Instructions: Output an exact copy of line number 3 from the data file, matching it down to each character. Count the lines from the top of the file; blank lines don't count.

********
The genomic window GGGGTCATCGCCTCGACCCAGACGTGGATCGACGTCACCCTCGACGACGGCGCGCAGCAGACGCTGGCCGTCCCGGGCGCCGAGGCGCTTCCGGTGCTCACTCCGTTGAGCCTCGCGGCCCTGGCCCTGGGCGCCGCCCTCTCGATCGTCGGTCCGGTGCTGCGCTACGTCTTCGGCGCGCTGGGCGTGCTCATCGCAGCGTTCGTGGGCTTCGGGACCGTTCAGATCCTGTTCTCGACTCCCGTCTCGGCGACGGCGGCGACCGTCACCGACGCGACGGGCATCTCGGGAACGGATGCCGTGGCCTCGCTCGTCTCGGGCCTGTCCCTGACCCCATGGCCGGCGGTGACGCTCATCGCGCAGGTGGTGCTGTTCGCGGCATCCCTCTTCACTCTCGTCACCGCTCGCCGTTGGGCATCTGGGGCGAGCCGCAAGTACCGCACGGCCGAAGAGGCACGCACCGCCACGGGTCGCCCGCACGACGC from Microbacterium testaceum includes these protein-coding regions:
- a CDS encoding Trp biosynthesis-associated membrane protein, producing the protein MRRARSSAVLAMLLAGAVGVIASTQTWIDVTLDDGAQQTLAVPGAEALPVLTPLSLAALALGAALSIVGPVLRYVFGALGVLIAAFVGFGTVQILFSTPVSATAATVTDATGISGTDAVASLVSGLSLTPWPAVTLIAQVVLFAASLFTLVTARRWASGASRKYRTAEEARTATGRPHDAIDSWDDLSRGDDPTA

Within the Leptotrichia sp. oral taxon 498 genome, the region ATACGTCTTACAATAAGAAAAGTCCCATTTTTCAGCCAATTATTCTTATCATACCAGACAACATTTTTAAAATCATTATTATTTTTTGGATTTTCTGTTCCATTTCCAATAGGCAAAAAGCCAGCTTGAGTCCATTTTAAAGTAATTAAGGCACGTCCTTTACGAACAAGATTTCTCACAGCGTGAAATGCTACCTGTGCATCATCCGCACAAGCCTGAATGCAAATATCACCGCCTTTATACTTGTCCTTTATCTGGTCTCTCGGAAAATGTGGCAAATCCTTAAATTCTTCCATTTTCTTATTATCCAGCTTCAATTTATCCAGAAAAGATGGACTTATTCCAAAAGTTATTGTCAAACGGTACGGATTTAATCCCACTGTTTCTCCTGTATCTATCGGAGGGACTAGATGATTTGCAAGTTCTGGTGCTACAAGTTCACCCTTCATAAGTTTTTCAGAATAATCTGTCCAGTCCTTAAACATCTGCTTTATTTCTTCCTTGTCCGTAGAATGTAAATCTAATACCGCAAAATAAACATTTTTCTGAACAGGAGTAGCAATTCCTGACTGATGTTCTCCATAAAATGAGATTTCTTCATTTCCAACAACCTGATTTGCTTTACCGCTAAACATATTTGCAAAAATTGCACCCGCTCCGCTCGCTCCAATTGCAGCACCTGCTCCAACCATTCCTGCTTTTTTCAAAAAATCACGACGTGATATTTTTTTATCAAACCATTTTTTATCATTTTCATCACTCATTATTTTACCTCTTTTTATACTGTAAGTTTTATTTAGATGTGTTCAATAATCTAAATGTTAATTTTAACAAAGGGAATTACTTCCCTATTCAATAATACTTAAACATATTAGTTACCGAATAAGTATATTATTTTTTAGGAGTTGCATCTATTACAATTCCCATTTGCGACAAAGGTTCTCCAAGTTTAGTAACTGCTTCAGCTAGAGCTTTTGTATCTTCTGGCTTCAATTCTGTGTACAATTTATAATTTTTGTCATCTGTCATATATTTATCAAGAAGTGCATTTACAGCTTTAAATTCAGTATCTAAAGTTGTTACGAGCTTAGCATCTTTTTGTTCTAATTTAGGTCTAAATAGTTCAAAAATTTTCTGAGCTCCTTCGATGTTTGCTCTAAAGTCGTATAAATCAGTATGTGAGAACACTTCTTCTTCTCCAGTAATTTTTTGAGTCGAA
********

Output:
Within the Leptotrichia sp. oral taxon 498 genome, the region ATACGTCTTACAATAAGAAAAGTCCCATTTTTCAGCCAATTATTCTTATCATACCAGACAACATTTTTAAAATCATTATTATTTTTTGGATTTTCTGTTCCATTTCCAATAGGCAAAAAGCCAGCTTGAGTCCATTTTAAAGTAATTAAGGCACGTCCTTTACGAACAAGATTTCTCACAGCGTGAAATGCTACCTGTGCATCATCCGCACAAGCCTGAATGCAAATATCACCGCCTTTATACTTGTCCTTTATCTGGTCTCTCGGAAAATGTGGCAAATCCTTAAATTCTTCCATTTTCTTATTATCCAGCTTCAATTTATCCAGAAAAGATGGACTTATTCCAAAAGTTATTGTCAAACGGTACGGATTTAATCCCACTGTTTCTCCTGTATCTATCGGAGGGACTAGATGATTTGCAAGTTCTGGTGCTACAAGTTCACCCTTCATAAGTTTTTCAGAATAATCTGTCCAGTCCTTAAACATCTGCTTTATTTCTTCCTTGTCCGTAGAATGTAAATCTAATACCGCAAAATAAACATTTTTCTGAACAGGAGTAGCAATTCCTGACTGATGTTCTCCATAAAATGAGATTTCTTCATTTCCAACAACCTGATTTGCTTTACCGCTAAACATATTTGCAAAAATTGCACCCGCTCCGCTCGCTCCAATTGCAGCACCTGCTCCAACCATTCCTGCTTTTTTCAAAAAATCACGACGTGATATTTTTTTATCAAACCATTTTTTATCATTTTCATCACTCATTATTTTACCTCTTTTTATACTGTAAGTTTTATTTAGATGTGTTCAATAATCTAAATGTTAATTTTAACAAAGGGAATTACTTCCCTATTCAATAATACTTAAACATATTAGTTACCGAATAAGTATATTATTTTTTAGGAGTTGCATCTATTACAATTCCCATTTGCGACAAAGGTTCTCCAAGTTTAGTAACTGCTTCAGCTAGAGCTTTTGTATCTTCTGGCTTCAATTCTGTGTACAATTTATAATTTTTGTCATCTGTCATATATTTATCAAGAAGTGCATTTACAGCTTTAAATTCAGTATCTAAAGTTGTTACGAGCTTAGCATCTTTTTGTTCTAATTTAGGTCTAAATAGTTCAAAAATTTTCTGAGCTCCTTCGATGTTTGCTCTAAAGTCGTATAAATCAGTATGTGAGAACACTTCTTCTTCTCCAGTAATTTTTTGAGTCGAA